Jill's car which sets up a positive pattern with Jill's Appreciative pleaser daughter. "Oh
Jack you are so wonderful spending the whole day working on my car! I love you so
much." Jill may then loop into Nurturing Mother and spend the evening
cooking Jack a special meal, tidying the house and washing Jack's clothes while Jack
relaxes into Protected Son and watches TV. One problem with positive bonding is that there
are usually hidden conditional expectations of getting something back in return. When
these are not met the pattern can go negative very quickly. See also the ' The rescuer and
the bird with the broken wing' case study.
The other big problem is that sex between a couple in long term positive bonding is often
unsatisfying if neither person in the bed is in an adult state. If one or both
partners are incest survivors the overtones can be so toxic that often the 'relationship'
where a positively bonded couple who say "We never fight." may be the same one
where they also never have sex. (A bit of playful positive bonding in bed is OK on
occasions, just don't let it become too regular. Sex is meant to be grown-up's work. don't
leave it to the selves.)
Positive Bonding pattern - Jack's horizontal loop
caretaking father self: "I took the day off work and
fixed your car for you."
4. Jack - (a
little later) switching to nurtured appreciative son: That
was delicious. My mother never cooked anything special like that for me."
2. Jill's appreciative daughter:
"Oh Jack you are so wonderful spending the whole day working
on my car! I love you so much."
switching to nurturing mother: "Jack, you relax and
I'll make something special for you dinner."
Bonding pattern - Jill's horizontal loop
OTHER FACTORS IN BONDING PATTERNS
My disowned selves
These get in on the act because whatever we disown we are both repelled by attracted to.
Since the attraction/repulsion loop lies close to the heart of most bonding patterns there
is usually a connection.
Body sensations and feelings (red warning lights
But there is another way to become aware (at least temporarily) that you are in a pattern.
Your body sensations and feelings tell you and for a start it is much easier to tune into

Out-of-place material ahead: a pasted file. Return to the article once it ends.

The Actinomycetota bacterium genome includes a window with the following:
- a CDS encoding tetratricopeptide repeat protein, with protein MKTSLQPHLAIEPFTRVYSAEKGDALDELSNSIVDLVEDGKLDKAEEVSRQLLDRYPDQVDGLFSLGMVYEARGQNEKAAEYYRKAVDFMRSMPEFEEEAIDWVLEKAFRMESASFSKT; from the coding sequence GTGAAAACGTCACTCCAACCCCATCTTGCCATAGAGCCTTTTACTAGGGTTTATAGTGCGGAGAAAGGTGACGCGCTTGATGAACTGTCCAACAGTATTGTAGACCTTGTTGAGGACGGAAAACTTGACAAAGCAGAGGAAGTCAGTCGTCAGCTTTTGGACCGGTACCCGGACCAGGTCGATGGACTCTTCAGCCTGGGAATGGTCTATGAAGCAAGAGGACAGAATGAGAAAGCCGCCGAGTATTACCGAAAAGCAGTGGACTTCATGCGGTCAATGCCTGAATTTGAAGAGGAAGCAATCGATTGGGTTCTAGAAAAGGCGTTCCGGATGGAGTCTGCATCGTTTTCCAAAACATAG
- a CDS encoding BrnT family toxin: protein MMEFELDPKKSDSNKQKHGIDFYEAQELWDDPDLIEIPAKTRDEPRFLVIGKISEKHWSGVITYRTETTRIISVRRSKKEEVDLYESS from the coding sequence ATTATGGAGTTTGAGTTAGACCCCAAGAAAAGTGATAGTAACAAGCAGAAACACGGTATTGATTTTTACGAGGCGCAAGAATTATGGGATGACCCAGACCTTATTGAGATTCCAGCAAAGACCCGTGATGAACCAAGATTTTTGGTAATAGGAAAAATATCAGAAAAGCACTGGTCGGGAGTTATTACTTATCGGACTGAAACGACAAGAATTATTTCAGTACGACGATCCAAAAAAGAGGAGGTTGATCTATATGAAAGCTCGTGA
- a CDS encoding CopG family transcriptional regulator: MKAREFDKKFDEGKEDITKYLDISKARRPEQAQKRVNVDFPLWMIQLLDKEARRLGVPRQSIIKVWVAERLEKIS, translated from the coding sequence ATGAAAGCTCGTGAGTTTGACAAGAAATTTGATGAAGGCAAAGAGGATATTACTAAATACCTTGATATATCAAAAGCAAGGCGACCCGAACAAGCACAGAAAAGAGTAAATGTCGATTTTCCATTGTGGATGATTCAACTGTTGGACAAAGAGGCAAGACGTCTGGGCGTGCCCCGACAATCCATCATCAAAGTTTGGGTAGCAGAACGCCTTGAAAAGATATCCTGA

them. These are the warning signals that are easiest to tune in to. For example you might
notice (afterwards) that your anxiety level jumps ten points each time you get into a
negative pattern with your partner. Or you might feel a sudden knot in your stomach or
pain in your forehead. These signals are like the red warning light on an instrument
panel. They dont come on until after the pattern is happening, so by then, it is too
late to prevent it, but they are a warning that things are overheating. Until we are aware
we are in some sort of pattern we stay stuck in it. Body sensations are usually the FIRST
WARNING and so can help us become aware faster.
Silent bonding patterns
Two people can also do a silent non-verbal bonding pattern based on
body language alone. You can get even stuck in negative bonding patterns with
mechanical and electronic objects, particularly those that put verbal 'parent' messages on
your screen like "Bad command or file name". You can also get into negative or
positive patterns with pets and relatives in other parts of the world. Ignoring someone
who wants your attention can set up a pattern as well.
Getting out of a Bonding pattern after it has started
Once you learn to tune in to the warnings from your body you can do something to stop the
overheating early in the life of the pattern. That is you can halt whatever your
primary self is doing or saying to keep the fight going. What can you do? See Getting out of Bonding Patterns
(see also Bonding Patterns - case studies.
Bonding patterns involve much more doing energy rather than thinking and
certainly not being energy. Becoming aware and working from the aware
ego/adult keeps you out of the bonding.
It is humanly impossible to 'solve' or 'resolve'
any one individual bonding pattern so spending time on this is futile. Analysing details
from one pattern is a waste of time. What does help is to notice the ways in which every
pattern the same person does is the same, the details change but the
underlying vulnerability is what stays the same, for both players.
Do it yourself
You don't need a trained therapist or counsellor to chart your own patterns following
the examples above. If charting doesn't help fix things it may be time to get professional
GROWING AWARENESS trainers,
counsellors, facilitators and experts on bonding patterns include:
Chermside Aspley Bald Hills 3261 3882 John Nutting (BA
Bardon Counselling Centre Anthony Nutting (Psychologist) 3368 1300
Capalaba - Bayside: 3823 1766 Rick Reeves (BA Sociol.
Nutting 1996- - 2004 and ©
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UPDATE Thursday, 07 February 2008 17:31